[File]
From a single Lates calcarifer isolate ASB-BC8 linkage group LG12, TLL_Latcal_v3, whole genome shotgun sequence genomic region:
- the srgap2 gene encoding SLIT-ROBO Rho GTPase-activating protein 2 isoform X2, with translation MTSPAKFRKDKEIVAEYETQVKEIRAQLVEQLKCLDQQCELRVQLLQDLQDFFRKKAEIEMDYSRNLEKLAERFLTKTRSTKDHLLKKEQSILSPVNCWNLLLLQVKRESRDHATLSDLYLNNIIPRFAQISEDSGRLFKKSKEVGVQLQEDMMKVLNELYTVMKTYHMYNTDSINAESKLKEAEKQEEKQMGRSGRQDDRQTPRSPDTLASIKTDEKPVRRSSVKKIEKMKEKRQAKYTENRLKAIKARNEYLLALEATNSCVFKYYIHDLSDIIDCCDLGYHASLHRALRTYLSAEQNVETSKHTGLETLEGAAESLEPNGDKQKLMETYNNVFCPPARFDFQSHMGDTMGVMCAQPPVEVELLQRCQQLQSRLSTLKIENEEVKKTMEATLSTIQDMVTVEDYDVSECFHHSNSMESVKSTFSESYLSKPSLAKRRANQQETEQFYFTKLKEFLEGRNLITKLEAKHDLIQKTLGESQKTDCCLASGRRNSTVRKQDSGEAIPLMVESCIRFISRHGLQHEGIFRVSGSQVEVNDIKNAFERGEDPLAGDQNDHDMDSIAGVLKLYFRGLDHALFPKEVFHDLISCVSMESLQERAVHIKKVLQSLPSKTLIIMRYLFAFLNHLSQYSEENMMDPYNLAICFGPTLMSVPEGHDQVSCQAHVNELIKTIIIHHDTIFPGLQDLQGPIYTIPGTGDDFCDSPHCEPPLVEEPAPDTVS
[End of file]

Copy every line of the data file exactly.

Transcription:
From a single Lates calcarifer isolate ASB-BC8 linkage group LG12, TLL_Latcal_v3, whole genome shotgun sequence genomic region:
- the srgap2 gene encoding SLIT-ROBO Rho GTPase-activating protein 2 isoform X2, with translation MTSPAKFRKDKEIVAEYETQVKEIRAQLVEQLKCLDQQCELRVQLLQDLQDFFRKKAEIEMDYSRNLEKLAERFLTKTRSTKDHLLKKEQSILSPVNCWNLLLLQVKRESRDHATLSDLYLNNIIPRFAQISEDSGRLFKKSKEVGVQLQEDMMKVLNELYTVMKTYHMYNTDSINAESKLKEAEKQEEKQMGRSGRQDDRQTPRSPDTLASIKTDEKPVRRSSVKKIEKMKEKRQAKYTENRLKAIKARNEYLLALEATNSCVFKYYIHDLSDIIDCCDLGYHASLHRALRTYLSAEQNVETSKHTGLETLEGAAESLEPNGDKQKLMETYNNVFCPPARFDFQSHMGDTMGVMCAQPPVEVELLQRCQQLQSRLSTLKIENEEVKKTMEATLSTIQDMVTVEDYDVSECFHHSNSMESVKSTFSESYLSKPSLAKRRANQQETEQFYFTKLKEFLEGRNLITKLEAKHDLIQKTLGESQKTDCCLASGRRNSTVRKQDSGEAIPLMVESCIRFISRHGLQHEGIFRVSGSQVEVNDIKNAFERGEDPLAGDQNDHDMDSIAGVLKLYFRGLDHALFPKEVFHDLISCVSMESLQERAVHIKKVLQSLPSKTLIIMRYLFAFLNHLSQYSEENMMDPYNLAICFGPTLMSVPEGHDQVSCQAHVNELIKTIIIHHDTIFPGLQDLQGPIYTIPGTGDDFCDSPHCEPPLVEEPAPDTVS